• Ali Isaac

Eithne and Fedelma: ‘Unfinished Business’

Updated: Sep 3, 2020

You may remember these two young ladies:

Incredible Irish Women. The Mysterious Deaths of Eithne and Fidelma

And you may remember also the block I had when it came to writing the next post in my Incredible Irish Women series, and how I was given to believe that I had ‘unfinished business’ to complete before I could move onto my next subject.

I decided to go to the site where Eithne and Fedelma had been baptised by Patrick, and where they were said to have to have immediately ascended to heaven afterwards. Let’s just say it was not at all what I expected.

St. Patrick was represented there, as was Mary, but where were Eithne and Fedelma? Not a whiff of them, anywhere. The site was filthy, neglected, scattered with empty beer bottles and litter. The door to the glass oratory was broken, the glass speckled with damp, the room stank of mold. Inside, a courting couple waited impatiently for me to leave.

A man had driven his car right up to the stream and was actually sitting in the water up to his waist, fully clothed, with his car door open so he could blast his music, while staring at his phone.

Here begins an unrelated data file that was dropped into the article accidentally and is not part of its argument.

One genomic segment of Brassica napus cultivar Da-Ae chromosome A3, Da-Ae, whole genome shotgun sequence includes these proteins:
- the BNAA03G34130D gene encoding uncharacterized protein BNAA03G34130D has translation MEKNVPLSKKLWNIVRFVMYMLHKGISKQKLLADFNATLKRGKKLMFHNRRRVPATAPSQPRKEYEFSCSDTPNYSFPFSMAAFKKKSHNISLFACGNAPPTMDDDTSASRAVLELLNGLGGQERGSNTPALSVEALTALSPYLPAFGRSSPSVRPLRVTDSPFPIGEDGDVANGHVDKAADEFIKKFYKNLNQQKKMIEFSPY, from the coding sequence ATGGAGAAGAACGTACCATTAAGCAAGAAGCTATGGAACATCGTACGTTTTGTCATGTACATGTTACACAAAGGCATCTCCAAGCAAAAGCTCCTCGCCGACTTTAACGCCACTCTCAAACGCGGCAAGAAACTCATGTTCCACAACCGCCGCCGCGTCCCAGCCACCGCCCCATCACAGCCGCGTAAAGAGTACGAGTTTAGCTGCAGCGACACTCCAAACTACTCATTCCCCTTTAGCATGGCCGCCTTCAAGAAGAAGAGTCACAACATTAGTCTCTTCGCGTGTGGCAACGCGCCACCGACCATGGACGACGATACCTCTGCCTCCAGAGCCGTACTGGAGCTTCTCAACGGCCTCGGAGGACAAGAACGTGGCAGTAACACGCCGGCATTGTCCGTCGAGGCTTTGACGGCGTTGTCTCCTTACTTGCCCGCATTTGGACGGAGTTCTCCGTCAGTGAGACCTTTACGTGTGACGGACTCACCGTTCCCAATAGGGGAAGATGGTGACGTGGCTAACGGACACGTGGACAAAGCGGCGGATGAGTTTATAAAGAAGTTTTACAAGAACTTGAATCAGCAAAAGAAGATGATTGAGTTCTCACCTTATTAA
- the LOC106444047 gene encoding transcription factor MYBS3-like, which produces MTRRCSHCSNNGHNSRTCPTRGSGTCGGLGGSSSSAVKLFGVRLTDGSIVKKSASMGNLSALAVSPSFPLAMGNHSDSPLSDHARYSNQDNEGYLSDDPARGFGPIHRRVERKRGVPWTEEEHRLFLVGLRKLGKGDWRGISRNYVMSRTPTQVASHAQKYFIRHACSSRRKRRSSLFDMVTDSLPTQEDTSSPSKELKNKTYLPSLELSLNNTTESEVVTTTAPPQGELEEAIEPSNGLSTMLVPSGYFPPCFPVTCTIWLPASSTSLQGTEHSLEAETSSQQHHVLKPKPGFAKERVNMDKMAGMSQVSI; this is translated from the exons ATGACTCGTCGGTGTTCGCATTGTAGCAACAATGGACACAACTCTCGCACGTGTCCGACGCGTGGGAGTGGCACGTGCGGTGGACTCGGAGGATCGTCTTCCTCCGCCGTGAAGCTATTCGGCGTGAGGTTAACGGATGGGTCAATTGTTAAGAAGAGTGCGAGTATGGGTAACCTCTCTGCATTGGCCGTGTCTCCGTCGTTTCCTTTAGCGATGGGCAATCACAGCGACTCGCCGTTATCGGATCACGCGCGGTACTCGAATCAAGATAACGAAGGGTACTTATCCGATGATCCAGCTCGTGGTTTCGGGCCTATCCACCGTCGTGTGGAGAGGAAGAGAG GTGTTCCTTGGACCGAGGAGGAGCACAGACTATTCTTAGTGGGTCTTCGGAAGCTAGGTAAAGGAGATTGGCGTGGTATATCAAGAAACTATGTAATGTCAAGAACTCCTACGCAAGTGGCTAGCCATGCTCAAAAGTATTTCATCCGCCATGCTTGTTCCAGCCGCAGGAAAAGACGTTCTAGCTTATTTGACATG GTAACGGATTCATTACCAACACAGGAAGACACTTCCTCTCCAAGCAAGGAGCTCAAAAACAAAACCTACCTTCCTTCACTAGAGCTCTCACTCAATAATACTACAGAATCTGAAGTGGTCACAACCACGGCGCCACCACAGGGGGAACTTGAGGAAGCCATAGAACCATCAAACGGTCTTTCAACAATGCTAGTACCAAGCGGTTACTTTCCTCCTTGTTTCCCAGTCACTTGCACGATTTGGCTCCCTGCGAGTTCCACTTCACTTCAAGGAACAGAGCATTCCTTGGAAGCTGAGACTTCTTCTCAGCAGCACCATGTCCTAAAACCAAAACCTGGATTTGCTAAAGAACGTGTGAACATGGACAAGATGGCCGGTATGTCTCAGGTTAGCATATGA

I laid out my roses, a white one for ‘Eithne the Fair’, and a red one for ‘Fedelma the Red-Rosed’, said my piece, and left. I felt very sad. The whole thing felt wrong. And as you know, I do believe in intuition.

There is another well, which some say is the real holy well of the two young ladies. I drove around, but it’s certainly more elusive… I didn’t find it. More research is required.

But I did find this…

Cruachan, home of Queen Medb and the site of the Tain bo Cuilnge, according to legend.

I haven’t been back to Cruachan since last Samhain, so I was delighted to have the chance to spend some more time there. I also went to Rath Beag, Rath na Dtarbh, and Rath Mór, but that’s a whole other story…

Meanwhile, the search for Eithne and Fedelma goes on…

thank you for visiting


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About Ali

I am an author and blogger specialising in Irish mythology. Through word and image, I try to draw the human story from Ireland's landscape and tumbled stones, with a particular focus on the women history has abandoned, and legend only half remembers. 


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